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Ethical challenges in FASD prevention: Scientific uncertainty, stigma, and respect for women's autonomy.

Fetal alcohol spectrum disorder (FASD) is a leading form of neurodevelopmental delay in Canada, affecting an estimated 3000 babies per year (9 out of 1000 births). (1) FASD involves a range of disabilities that entail significant costs to affected individuals, families, and society. (2,3) Primary disabilities associated with FASD include birth defects and cognitive and behavioural deficits. Secondary consequences consist of mental health problems, alcohol and substance abuse, and involvement with the criminal justice system. (1)

FASD is viewed as preventable, since exposure to alcohol in utero is a necessary factor for its development. (4) Consequently, much attention has been paid by health authorities to raising awareness about the risks of drinking during pregnancy. Prevention efforts are crucial to raising awareness about FASD and reducing its incidence, but whether FASD is completely preventable is contested (e.g., some women drink before they know they are pregnant; addiction poses significant challenges to cessation of alcohol consumption). Moreover, it has been argued that prevention efforts have led to a "moral panic". (5)

Recently, the Canadian Medical Association highlighted the importance of FASD prevention but also the need to avoid stigma within prevention. (6,7) Indeed, FASD prevention strategies face significant ethical challenges. These challenges revolve around 1) what should be communicated about the risks of alcohol consumption during pregnancy, given some ongoing scientific uncertainty about the effects of prenatal alcohol exposure, (6) and 2) how to communicate these risks, given the potential for stigma against women who give birth to children with FASD as well as against individuals with FASD. (7) We share initial thoughts on appropriate messaging given these challenges. (8)


High levels of alcohol consumption during pregnancy can lead to significant deleterious effects for the child (9,10) and, although a dose- dependent progression of risks seems supported, (7,10,11) the effects of low to moderate consumption are less clear. To further complicate the assessment of the evidence, there are no standard definitions of what constitutes low to moderate levels of alcohol consumption, and most studies on the subject are observational. (7,12) Despite the uncertainty surrounding the effects of low to moderate consumption, the prudent public health message that there is "no safe amount, and no safe time, to drink alcohol during pregnancy" is common and officially endorsed by Health Canada. (1) However, this message of abstinence faces some criticism, as 1) it can be unrealistic for some; 2) it ignores the uncertainties discussed above; and 3) it can present an obstacle to informed choice for women as it fails to acknowledge the complexity of the evidence about the effects of prenatal alcohol exposure. (5) Recently, the Centers for Disease Control and Prevention (CDC) endorsed a stronger public health message that extended the need for alcohol abstinence to all women who could become pregnant (i.e., sexually active women not using birth control). (13) This message was heavily criticized by many, especially in the media. (14-16) In addition to facing the same criticisms as other abstinence campaigns, the CDC's message was criticized for its paternalism, its assumptions about heterosexual norms, and its neglect of the potential effects of men's alcohol drinking patterns on fetal outcomes. (17) These are all valid criticisms that must be considered when developing strategies for FASD prevention.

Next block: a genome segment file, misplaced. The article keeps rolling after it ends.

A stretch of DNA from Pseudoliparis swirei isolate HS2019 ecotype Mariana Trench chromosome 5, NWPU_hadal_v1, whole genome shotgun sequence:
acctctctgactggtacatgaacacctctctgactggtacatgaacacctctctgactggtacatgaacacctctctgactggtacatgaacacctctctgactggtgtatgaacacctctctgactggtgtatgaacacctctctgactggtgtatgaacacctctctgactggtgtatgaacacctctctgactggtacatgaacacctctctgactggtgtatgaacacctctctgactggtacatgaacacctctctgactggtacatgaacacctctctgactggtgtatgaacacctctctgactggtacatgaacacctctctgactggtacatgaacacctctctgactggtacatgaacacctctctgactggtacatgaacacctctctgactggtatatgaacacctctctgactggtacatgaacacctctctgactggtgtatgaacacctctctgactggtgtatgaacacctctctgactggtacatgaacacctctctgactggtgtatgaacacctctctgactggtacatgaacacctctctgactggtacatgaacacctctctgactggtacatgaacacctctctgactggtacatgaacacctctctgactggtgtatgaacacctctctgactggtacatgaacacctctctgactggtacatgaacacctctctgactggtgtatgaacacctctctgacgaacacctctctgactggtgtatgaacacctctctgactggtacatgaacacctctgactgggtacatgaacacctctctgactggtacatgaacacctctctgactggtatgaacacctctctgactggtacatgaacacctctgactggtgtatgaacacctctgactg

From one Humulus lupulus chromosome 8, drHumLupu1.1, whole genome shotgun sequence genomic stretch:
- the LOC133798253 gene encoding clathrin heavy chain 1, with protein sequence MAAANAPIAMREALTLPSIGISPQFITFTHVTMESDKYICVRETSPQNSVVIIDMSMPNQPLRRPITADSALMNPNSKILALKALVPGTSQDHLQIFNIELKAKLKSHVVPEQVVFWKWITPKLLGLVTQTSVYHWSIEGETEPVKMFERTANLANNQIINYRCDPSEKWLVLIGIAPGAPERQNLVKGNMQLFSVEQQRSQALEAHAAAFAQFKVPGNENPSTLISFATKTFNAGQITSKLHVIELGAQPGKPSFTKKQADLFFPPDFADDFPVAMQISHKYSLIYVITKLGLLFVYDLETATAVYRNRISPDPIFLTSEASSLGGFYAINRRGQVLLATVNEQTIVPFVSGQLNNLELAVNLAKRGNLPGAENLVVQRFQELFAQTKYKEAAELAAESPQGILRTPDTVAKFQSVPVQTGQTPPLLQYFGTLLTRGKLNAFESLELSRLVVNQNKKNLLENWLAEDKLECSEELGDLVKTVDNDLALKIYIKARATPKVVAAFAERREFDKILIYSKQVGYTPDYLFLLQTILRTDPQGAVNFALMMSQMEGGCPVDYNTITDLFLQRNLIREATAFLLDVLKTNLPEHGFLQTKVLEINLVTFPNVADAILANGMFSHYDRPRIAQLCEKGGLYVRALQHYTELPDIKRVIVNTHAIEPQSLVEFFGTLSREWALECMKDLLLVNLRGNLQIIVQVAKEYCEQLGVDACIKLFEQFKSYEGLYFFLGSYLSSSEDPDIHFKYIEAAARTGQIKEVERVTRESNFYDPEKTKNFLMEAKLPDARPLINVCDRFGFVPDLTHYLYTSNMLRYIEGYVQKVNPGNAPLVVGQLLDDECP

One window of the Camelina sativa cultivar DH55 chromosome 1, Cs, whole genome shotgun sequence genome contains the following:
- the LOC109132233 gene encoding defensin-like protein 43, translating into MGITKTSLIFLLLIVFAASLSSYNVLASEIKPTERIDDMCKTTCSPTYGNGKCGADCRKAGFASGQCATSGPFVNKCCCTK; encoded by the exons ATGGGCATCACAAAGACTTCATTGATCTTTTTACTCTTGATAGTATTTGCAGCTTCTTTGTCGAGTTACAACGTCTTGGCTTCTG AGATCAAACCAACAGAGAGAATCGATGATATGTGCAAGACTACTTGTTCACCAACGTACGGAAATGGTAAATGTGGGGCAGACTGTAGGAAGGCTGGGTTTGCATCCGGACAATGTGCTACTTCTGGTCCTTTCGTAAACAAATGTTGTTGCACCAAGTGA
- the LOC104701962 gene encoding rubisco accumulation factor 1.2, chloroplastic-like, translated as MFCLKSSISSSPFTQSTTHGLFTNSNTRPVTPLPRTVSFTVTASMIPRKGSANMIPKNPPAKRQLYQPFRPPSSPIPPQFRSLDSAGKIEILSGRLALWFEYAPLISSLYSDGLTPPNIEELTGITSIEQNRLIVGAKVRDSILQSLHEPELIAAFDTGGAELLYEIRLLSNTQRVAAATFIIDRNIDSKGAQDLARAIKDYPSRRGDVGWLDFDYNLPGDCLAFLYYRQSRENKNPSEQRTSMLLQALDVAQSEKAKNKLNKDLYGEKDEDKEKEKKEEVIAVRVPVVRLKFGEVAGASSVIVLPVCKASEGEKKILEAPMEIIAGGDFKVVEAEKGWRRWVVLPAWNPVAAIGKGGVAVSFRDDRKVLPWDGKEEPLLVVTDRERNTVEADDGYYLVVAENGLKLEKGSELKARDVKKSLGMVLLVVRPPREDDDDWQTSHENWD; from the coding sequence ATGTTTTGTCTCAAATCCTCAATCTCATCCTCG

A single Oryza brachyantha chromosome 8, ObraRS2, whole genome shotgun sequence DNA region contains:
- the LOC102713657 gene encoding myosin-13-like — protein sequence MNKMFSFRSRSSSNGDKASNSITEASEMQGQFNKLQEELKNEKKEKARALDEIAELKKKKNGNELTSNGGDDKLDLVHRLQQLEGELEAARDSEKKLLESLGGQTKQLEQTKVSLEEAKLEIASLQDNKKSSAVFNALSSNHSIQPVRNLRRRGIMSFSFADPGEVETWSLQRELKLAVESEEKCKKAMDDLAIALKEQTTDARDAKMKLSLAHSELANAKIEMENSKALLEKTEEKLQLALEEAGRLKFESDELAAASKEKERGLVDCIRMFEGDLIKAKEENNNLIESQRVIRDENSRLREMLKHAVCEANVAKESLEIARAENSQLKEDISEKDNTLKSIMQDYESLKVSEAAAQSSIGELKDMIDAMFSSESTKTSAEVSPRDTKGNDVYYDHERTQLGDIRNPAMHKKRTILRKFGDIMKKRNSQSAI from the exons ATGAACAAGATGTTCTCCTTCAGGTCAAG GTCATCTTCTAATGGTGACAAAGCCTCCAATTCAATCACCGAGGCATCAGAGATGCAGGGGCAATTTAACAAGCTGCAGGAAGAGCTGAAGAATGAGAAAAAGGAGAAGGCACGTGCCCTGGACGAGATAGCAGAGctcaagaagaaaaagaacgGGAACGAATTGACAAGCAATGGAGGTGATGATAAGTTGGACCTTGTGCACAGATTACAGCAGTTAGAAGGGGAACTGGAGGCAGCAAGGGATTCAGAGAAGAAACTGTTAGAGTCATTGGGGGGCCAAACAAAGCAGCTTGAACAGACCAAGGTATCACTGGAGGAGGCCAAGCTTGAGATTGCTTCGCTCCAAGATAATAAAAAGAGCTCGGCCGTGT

Although FASD is a leading form of developmental delay, (1) it is mired in stigma. The stigma can be felt by many, including children and adults who have FASD, their families, and especially their mothers. (18) Paradoxically, well-intentioned prevention messages that stress the preventability of FASD or focus exclusively on the mother's behaviour or role in the development of FASD can inadvertently contribute to blame and shame. Prevention messaging thus risks perpetuating stigma and promoting the idea that women who give birth to children with FASD are irresponsible and careless mothers who are at fault. (5,18-20) The risk of perpetuating stigma is heightened when prevention messaging neglects both the factors that may lead a woman to drink while pregnant (e.g., social pressures, being unaware of or not wanting to reveal the pregnancy, coping strategies) (21) and other factors that can modulate the susceptibility to the development of an FASD (e.g., nutrition, smoking, and socio-economic effects). (12,22) Although stigma may be an effective tool in some public health prevention efforts, (23,24) it can run counter to FASD prevention efforts, as it may result in a reluctance to admit to alcohol use and lead to apprehension in accessing prenatal care. (19,20) Worse, in some states, prevention efforts have extended to criminalizing the use of alcohol or drugs during pregnancy, which can have further deleterious effects on access to prenatal care and can increase the stigma associated with FASD. (25,26)

Thus, in FASD prevention, there is a tension between on the one hand promoting strong messages that are convincing and on the other minimizing harmful and judgemental messages that can propagate stigma. Unfortunately, examples of overly strong and blameful messages can be found both in the Canadian (27) and international media, (28-36) as well as in public health campaigns both here (37) and abroad. (38-40) How to communicate in light of the risk of stigmatizing individuals is an important challenge that public health must face. Public health prevention efforts can address affected communities directly or indirectly through service providers. Here we discuss the types of messages primary care physicians should be encouraged to communicate to individuals and communities.